Evidence: Plants Are Smarter Than We Think
The other night I was watching a scientific show about the human body. One of the highly educated scientists being interviewed made a comparison that kind of offended me.
I was surprised someone who should be open minded, would say “The only cells in a human, that can think and have memory are brain cells. To say any other cell in our bodies can communicate with thought and memory, is as preposterous as saying plants can think.”Obviously, that scientist doesn’t spend much time around nature as we do in the horticulture industry.
But how would I prove him wrong? First, I got out my Webster dictionary (yes, I still use my dictionary from college) and looked up the definition of “think.” According to Webster, one definition is “to determine, resolve and work out by reasoning.” Another definition is to “intend; to recall, remember.”
Let’s take the definition “to determine.” Plants do have the ability to determine if it’s being harmed. They actually contain their own surveillance system that can respond and defend itself in different ways depending on the situation.
One way a plant does this is by fortifying their cells which is known as the Basal resistance. If that doesn’t work, a plant changes tactics by going into hypersensitive response also known as HR. When a plant goes into the HR response, it starts to kill its infected cells like a partial suicide. This reaction hinders the predator or disease from gaining access to its water supply and nutrients. Like a surgeon, making the decision to amputate a foot with gangrene to prevent the disease from spreading, plants can amputate their own cells to achieve the same results. Plus they can do it without the expensive surgeon.
A scientist may argue that’s just a natural reflex that doesn’t require conscious thought like we do with breathing, but plants also have the ability to distinguish who or what is attacking them and will respond accordingly. This amazing plant defense digests the invader’s genetic material into its memory. The next time that same invader strikes, the plant will respond faster because it has already determined the most effective line of defense. This certainly sounds like a plant has the ability to remember or recall.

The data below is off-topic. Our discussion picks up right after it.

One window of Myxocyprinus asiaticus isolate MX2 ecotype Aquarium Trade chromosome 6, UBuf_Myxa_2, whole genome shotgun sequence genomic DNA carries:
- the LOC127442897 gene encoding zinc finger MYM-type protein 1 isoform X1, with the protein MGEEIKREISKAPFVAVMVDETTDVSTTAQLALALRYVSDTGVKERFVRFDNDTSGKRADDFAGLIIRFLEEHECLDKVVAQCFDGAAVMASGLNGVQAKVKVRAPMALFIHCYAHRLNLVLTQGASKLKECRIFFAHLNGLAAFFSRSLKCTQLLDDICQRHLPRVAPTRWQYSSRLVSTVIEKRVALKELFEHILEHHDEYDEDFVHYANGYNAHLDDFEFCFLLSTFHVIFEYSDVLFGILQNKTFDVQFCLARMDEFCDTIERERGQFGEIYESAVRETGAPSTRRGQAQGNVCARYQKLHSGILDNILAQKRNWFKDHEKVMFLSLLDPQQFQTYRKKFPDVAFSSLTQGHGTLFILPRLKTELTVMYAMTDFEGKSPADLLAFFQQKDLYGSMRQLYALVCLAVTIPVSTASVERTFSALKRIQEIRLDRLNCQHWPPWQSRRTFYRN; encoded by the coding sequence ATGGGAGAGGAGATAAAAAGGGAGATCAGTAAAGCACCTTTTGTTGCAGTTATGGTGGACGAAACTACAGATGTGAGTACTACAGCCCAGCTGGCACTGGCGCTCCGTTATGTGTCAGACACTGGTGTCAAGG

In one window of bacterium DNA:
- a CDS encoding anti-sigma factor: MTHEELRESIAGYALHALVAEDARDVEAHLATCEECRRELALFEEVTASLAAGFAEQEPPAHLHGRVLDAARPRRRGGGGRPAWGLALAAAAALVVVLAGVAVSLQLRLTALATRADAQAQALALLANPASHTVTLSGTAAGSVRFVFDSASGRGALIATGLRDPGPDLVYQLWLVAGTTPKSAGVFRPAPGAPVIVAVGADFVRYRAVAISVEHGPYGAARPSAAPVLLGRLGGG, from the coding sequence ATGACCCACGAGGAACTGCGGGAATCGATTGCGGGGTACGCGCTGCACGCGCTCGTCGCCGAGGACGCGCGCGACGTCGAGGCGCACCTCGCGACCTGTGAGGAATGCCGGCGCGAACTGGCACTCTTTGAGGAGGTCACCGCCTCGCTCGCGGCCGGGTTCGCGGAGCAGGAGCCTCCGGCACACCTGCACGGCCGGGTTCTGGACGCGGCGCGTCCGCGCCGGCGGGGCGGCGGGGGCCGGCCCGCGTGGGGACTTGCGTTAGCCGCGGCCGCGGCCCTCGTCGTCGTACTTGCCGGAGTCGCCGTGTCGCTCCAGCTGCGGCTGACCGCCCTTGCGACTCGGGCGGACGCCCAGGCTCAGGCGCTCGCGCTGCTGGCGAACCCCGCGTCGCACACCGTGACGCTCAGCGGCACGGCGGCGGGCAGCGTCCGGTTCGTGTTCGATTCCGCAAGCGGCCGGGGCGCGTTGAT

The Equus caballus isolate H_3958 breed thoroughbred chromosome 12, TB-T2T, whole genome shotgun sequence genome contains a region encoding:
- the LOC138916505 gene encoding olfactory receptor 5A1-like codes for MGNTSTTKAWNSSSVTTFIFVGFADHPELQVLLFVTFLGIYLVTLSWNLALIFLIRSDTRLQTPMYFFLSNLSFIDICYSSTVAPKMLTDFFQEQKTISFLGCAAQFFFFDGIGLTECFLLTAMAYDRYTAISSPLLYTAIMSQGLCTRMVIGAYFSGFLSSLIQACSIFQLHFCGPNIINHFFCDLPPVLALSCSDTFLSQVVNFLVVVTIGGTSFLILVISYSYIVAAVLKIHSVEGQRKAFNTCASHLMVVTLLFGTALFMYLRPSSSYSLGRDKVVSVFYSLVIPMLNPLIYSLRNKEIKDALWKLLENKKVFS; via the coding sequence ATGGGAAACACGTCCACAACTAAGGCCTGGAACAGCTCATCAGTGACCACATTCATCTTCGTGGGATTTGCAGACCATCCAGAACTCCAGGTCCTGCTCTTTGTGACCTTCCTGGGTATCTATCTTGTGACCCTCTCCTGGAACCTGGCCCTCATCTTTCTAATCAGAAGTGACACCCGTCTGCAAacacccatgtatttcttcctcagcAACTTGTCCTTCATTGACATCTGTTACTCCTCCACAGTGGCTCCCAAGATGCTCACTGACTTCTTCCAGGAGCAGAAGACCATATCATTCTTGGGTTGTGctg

I know my bare skin can’t come into contact with wet Dieffenbachia leaves; otherwise I break into a rash. What I didn’t know is this is actually another line of plant defense. Some plants can emit toxins that can be deadly to its predators. Other plants can release their own special fragrance as protection. A plant can tell between a small wound or something life threatening such as a hungry insect. In this circumstance, a plant may call out for its own friendly army to attack by releasing chemicals called volatile organic compounds. As an example, if wheat is being attacked by aphids, it will emit its own special volatile scent that signals to cannibalistic aphids that lunch is here. These aphids only eat other aphids and their arrival can save the plant from destruction. As an added bonus, volatile chemicals will warn the nearby wheat plants that danger is near. Wouldn’t you call this a form of communication?
An experiment was conducted by Dr. Monica Gagliano, a biologist from the University of Western Australia. Her research suggests that the Mimosa pudica plant is capable of learning from experience. As a defense mechanism, mimosa will collapse its leaves temporarily when disturbed. Gagliano created an apparatus that would drop water onto it causing the leaves the collapse. The contraption dropped water every five to six seconds. After just a few drops, the mimosa plant would stop responding to the stimulus and no longer collapsed its leaves. It learned to tune out the disruption and deemed it irrelevant. The plant was then left undisturbed in a more favorable environment for a month’s time. When the water drops were reintroduced, the learned response to ignore the disturbance remained. Impressive, right?